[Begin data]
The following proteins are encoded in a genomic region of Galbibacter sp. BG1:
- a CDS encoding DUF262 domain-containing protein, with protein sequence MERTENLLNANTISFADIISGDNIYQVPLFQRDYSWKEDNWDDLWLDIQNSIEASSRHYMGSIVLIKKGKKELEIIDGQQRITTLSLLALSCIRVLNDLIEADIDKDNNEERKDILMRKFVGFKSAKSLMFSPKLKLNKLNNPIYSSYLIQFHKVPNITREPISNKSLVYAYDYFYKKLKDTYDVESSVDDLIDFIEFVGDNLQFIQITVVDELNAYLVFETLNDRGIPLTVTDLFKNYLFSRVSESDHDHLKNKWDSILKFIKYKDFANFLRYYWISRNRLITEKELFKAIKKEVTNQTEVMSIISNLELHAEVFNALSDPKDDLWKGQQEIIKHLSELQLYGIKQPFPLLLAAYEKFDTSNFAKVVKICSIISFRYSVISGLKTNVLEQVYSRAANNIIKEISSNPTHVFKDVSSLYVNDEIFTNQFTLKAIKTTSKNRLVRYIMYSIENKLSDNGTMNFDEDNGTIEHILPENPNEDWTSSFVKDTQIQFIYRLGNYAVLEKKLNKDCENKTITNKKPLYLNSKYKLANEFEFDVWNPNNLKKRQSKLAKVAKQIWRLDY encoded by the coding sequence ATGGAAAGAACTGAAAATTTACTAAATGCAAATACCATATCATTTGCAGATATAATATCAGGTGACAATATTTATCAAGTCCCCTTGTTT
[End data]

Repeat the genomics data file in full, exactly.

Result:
The following proteins are encoded in a genomic region of Galbibacter sp. BG1:
- a CDS encoding DUF262 domain-containing protein, with protein sequence MERTENLLNANTISFADIISGDNIYQVPLFQRDYSWKEDNWDDLWLDIQNSIEASSRHYMGSIVLIKKGKKELEIIDGQQRITTLSLLALSCIRVLNDLIEADIDKDNNEERKDILMRKFVGFKSAKSLMFSPKLKLNKLNNPIYSSYLIQFHKVPNITREPISNKSLVYAYDYFYKKLKDTYDVESSVDDLIDFIEFVGDNLQFIQITVVDELNAYLVFETLNDRGIPLTVTDLFKNYLFSRVSESDHDHLKNKWDSILKFIKYKDFANFLRYYWISRNRLITEKELFKAIKKEVTNQTEVMSIISNLELHAEVFNALSDPKDDLWKGQQEIIKHLSELQLYGIKQPFPLLLAAYEKFDTSNFAKVVKICSIISFRYSVISGLKTNVLEQVYSRAANNIIKEISSNPTHVFKDVSSLYVNDEIFTNQFTLKAIKTTSKNRLVRYIMYSIENKLSDNGTMNFDEDNGTIEHILPENPNEDWTSSFVKDTQIQFIYRLGNYAVLEKKLNKDCENKTITNKKPLYLNSKYKLANEFEFDVWNPNNLKKRQSKLAKVAKQIWRLDY encoded by the coding sequence ATGGAAAGAACTGAAAATTTACTAAATGCAAATACCATATCATTTGCAGATATAATATCAGGTGACAATATTTATCAAGTCCCCTTGTTT